I don't want to label NRE addiction a moral judgement thing of right and wrong - we can each weave our lives as we wish. In some cases the endings could be more like parachuting out of the plane after the JATO units burn out, rather than crashing with it, and could be a personal choice of lifestyle -- but be sure the whole crew has parachutes and has signed on for that kind of ride. But even with the highs, addiction usually isn't very satisfying; it's a fraudulent sale which doesn't really in the end deliver that which it promised the psyche. So I want to raise awareness of the possibility of an addictive orientation towards NRE.

Let's not get too self-critical, though. Good relationships are difficult to find, and one has to take risks in order to find them, or to learn to create them. Risks mean that sometimes one gets scratched up, and it hurts like hell, and for a while we may feel like it was stupid to take the risk. And frankly, the majority of budding relationships won't survive for the long term - there is a natural filtering taking place which doesn't automatically mean addiction. How to tell the difference? I personally try to make my judgement calls when in between the highs and lows, to look for patterns rather than isolated incidents (being wary of the mind's tendency to invent patterns), and again to Pay Attention to the Residues. I look at whether I am learning and growing and changing, or stuck in a loop.

While the main purpose of raising the NRE addiction issue is for looking at ourselves, we may also notice possible signs of this in friends, or in potential partners. As part of expanded awareness this can be helpful, but let's not use this concept as a weapon of judgement and labeling to harm or manipulate others, OK?

Returning to ordinary (wonderful) NRE, we all experience this from time to time - in ourselves or (for poly folks) in our ongoing partners when they are in a new relationship. It can be the cause of jealousy appearing where none was expected. It can even make people unnecessarily switch relationships rather than expanding them.

So how do we deal with NRE? The first step is just to recognize it for what it is, not make it into more (or less) than it is. We can be internally aware of it as an altered state of consciousness, and remember that we are wearing some rose colored glasses. Imagine a little stencil at the bottom saying "love objects may not be as close as they appear".

The second is to remember that it won't last, even if other forms of love and connection which build upon it may. If the relationship lasts, we are eventually going to be somewhat less enchanted with our new partner and vice versa; or if it's our ongoing partner who is deep in NRE with somebody else, that too will fade.

These have to do with keeping perspective about the surge of emotional and sexual energy in a new relationship, which is basically a positive (wonderful!) thing if you don't lose your balance. We can also however address the blindness aspect, which may not be as positive a biological legacy, since just making more babies at any cost often isn't our personal goal in life. Our genes evolve based on pretty simple "goals" or rewards, like maximizing offspring. Living a conscious life as more than an automaton created by our genetics involves some elaboration beyond that level - but it's still always part of the mixture.

I think it helps to make a conscious effort to look at both the strengths and weaknesses of a new relationship from the start, knowing full well that one will tend to have a biased perception. It's a bit like an archer taking gravity and wind into account, aiming up and a bit to the left. You have to keep in mind that you are facing distortions between your initial perceptions of where things will go and what will really happen. However the goal here is not to become driven by doubt and suspicion (nor to abort NRE artificially). Rather, it is to sooner begin truly seeing the other person for who they are, not for who we would like to imagine them to be, and to find how much and in what ways we can love them as themselves. On one level, we're trying to intuit whether this plane will fly once the JATO units burn out, or at least looking for a good landing spot where nobody is injured in a crash if not. The trick is to cultivate this as an additional level of awareness, rather than replacing the good feelings of NRE with cold analysis.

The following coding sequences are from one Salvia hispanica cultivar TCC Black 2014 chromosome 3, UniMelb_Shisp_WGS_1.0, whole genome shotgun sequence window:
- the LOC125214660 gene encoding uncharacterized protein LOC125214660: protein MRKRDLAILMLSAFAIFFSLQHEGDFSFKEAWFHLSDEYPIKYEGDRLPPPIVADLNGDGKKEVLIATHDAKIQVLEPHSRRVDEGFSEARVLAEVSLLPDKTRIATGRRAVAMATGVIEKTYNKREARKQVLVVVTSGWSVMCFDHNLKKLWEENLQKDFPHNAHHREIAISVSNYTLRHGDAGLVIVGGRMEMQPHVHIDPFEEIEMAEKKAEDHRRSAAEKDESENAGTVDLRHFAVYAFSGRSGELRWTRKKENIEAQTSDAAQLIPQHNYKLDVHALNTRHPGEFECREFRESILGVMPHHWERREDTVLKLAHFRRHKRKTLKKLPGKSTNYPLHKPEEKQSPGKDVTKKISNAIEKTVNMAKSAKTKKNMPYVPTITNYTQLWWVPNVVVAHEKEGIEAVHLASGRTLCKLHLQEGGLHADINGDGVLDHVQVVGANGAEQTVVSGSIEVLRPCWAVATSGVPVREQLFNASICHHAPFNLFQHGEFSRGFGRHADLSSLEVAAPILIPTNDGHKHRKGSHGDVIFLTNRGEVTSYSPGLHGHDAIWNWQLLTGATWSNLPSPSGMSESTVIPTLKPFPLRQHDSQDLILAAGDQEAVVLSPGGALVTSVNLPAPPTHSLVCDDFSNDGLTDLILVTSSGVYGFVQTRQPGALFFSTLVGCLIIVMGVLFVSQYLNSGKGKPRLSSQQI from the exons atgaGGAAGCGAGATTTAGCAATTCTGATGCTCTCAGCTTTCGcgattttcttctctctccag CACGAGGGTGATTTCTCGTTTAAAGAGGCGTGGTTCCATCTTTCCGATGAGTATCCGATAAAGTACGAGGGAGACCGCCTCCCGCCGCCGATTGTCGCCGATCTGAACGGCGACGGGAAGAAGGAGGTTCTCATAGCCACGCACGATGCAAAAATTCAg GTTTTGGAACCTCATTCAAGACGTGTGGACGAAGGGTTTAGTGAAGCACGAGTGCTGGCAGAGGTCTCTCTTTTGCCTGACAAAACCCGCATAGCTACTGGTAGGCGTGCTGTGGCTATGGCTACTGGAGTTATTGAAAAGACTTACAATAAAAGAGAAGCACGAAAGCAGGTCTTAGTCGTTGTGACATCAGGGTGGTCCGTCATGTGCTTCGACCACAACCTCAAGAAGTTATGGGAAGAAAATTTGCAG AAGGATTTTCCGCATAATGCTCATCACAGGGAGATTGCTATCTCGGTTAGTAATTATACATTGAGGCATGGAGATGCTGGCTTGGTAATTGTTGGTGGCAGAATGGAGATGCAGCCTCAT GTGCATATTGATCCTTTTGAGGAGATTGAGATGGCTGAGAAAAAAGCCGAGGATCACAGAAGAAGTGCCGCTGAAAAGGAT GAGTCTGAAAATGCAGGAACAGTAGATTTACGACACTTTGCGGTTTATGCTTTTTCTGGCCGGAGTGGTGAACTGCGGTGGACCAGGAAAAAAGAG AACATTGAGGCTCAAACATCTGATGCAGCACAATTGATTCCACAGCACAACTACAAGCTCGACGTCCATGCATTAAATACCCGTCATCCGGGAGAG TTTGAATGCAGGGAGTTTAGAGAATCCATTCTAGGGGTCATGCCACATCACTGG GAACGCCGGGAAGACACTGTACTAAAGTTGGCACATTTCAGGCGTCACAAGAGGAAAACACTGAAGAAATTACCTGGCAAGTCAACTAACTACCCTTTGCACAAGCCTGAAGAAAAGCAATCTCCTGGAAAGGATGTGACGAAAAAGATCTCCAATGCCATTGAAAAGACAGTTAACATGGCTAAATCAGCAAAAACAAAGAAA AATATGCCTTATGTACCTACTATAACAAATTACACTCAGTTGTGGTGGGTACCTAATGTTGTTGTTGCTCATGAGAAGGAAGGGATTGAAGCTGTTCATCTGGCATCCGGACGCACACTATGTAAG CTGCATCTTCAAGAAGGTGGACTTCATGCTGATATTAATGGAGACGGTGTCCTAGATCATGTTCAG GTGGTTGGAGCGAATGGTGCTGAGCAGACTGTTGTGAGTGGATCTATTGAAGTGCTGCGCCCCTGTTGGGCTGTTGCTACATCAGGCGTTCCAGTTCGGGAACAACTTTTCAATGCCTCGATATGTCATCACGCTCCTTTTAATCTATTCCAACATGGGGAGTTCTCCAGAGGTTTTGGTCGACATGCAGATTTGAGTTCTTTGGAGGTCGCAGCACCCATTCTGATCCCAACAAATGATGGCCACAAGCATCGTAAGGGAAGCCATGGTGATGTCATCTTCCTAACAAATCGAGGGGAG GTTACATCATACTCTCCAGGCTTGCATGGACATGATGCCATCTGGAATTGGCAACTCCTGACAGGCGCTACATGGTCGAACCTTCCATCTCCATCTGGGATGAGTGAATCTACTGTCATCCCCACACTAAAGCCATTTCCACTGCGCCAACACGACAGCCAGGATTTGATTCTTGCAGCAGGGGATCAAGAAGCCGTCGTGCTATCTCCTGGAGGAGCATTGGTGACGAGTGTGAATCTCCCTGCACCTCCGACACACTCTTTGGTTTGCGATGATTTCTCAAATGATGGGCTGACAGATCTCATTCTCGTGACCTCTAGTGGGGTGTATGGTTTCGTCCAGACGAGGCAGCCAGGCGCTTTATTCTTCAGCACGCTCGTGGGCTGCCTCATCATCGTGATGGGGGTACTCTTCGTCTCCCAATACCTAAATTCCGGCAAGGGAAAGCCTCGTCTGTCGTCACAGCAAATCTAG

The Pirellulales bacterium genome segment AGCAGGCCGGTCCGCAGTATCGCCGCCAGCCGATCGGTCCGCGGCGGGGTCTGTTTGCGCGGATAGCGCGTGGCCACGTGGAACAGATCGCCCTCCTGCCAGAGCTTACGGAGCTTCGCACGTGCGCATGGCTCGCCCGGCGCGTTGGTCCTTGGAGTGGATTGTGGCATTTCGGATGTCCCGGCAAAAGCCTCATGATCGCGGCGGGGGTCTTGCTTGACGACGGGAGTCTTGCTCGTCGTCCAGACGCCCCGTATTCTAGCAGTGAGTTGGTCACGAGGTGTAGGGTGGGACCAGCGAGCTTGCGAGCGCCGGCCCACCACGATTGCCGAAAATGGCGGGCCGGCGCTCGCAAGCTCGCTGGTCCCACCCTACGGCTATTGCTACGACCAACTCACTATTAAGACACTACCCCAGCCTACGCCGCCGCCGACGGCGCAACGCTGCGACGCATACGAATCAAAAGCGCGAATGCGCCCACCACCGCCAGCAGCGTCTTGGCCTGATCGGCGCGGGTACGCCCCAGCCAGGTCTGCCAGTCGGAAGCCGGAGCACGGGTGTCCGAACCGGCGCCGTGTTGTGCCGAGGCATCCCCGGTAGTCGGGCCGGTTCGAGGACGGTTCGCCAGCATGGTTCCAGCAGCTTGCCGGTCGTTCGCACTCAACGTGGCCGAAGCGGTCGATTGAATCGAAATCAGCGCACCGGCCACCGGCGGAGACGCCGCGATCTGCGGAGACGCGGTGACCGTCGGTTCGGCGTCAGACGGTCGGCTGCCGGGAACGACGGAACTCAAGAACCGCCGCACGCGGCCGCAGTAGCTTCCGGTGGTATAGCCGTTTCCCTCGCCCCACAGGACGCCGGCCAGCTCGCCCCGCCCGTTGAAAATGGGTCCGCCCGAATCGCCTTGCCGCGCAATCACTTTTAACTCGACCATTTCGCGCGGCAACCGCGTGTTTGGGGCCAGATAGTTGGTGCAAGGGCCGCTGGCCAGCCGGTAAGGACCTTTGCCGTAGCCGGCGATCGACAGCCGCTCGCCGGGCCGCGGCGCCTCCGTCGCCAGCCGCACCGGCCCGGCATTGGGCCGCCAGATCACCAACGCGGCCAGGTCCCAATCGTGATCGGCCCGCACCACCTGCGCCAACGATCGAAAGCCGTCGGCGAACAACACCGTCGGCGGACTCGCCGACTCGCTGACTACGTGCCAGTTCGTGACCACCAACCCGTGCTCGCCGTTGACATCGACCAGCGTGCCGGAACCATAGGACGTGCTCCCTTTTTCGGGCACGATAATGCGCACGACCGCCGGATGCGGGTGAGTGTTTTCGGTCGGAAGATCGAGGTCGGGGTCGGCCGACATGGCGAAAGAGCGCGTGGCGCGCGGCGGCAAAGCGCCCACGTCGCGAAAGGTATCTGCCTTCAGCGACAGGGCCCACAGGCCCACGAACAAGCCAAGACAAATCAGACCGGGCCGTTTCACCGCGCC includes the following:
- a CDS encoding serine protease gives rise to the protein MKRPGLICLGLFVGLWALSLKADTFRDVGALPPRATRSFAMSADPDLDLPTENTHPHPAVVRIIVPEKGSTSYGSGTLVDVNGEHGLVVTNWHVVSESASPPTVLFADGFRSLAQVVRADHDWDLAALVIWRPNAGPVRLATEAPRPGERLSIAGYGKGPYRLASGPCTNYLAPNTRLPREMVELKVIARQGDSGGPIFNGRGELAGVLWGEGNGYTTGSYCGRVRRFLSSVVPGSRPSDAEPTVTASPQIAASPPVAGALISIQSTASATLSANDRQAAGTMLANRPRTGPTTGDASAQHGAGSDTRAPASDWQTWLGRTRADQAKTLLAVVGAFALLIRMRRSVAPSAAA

A friend of mine works this from the other side as well. During the NRE phase of a relationship, she consciously avoids doing or acting in ways that she knows from experience she will not continue later. For example, since she's not normally the sort to frequently cook good meals, she won't woo her new sweetheart with a lot of fine cooking while under the influence of NRE and thus give him the wrong impression of what life together will be like later. There are many other things we are tempted to do while the initial surges of uncritical acceptance and high energy are flowing, but realistically will not continue. I don't think this approach is for everybody, but I can see where it might avoid some of the nasty crashes.

These concerns apply to everybody who has relationships. For poly folks already in a relationship, there is that additional factor of not letting NRE damage the existing connection. The new person may seem more exciting, more sexy, more interesting and more interested in you. Your unconscious may perceive them as basically a more rewarding investment for your time and energy, and cause you to behave accordingly. Unless serial monogamy appeals to you, this dynamic can be trouble, if acted out without mindfulness. So we can make a conscious effort to spend more quality time and energy with the existing partner, to keep that relationship alive and evolving as well. Not as a dreary "duty", but as part of living consciously, of manifesting soul and not just reflexes in our relationships. Creating the "residues" (like lasting relationships) which we want.